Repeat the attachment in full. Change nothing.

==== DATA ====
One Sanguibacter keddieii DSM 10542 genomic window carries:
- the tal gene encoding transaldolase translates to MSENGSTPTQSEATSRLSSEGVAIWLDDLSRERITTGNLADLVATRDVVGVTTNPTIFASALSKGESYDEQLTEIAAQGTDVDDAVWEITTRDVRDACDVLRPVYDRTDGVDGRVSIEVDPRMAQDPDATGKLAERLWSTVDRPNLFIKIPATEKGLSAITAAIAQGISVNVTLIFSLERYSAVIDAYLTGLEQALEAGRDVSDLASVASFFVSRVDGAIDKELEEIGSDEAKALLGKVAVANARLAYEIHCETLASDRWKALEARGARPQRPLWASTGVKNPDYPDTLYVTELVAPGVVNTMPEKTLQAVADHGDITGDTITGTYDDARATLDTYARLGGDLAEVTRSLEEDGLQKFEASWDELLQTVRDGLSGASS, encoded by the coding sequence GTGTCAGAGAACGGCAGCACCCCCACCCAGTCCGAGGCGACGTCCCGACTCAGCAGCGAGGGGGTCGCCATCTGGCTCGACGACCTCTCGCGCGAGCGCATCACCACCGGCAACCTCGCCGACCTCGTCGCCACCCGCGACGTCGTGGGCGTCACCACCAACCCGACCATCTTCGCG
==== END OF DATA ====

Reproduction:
One Sanguibacter keddieii DSM 10542 genomic window carries:
- the tal gene encoding transaldolase translates to MSENGSTPTQSEATSRLSSEGVAIWLDDLSRERITTGNLADLVATRDVVGVTTNPTIFASALSKGESYDEQLTEIAAQGTDVDDAVWEITTRDVRDACDVLRPVYDRTDGVDGRVSIEVDPRMAQDPDATGKLAERLWSTVDRPNLFIKIPATEKGLSAITAAIAQGISVNVTLIFSLERYSAVIDAYLTGLEQALEAGRDVSDLASVASFFVSRVDGAIDKELEEIGSDEAKALLGKVAVANARLAYEIHCETLASDRWKALEARGARPQRPLWASTGVKNPDYPDTLYVTELVAPGVVNTMPEKTLQAVADHGDITGDTITGTYDDARATLDTYARLGGDLAEVTRSLEEDGLQKFEASWDELLQTVRDGLSGASS, encoded by the coding sequence GTGTCAGAGAACGGCAGCACCCCCACCCAGTCCGAGGCGACGTCCCGACTCAGCAGCGAGGGGGTCGCCATCTGGCTCGACGACCTCTCGCGCGAGCGCATCACCACCGGCAACCTCGCCGACCTCGTCGCCACCCGCGACGTCGTGGGCGTCACCACCAACCCGACCATCTTCGCG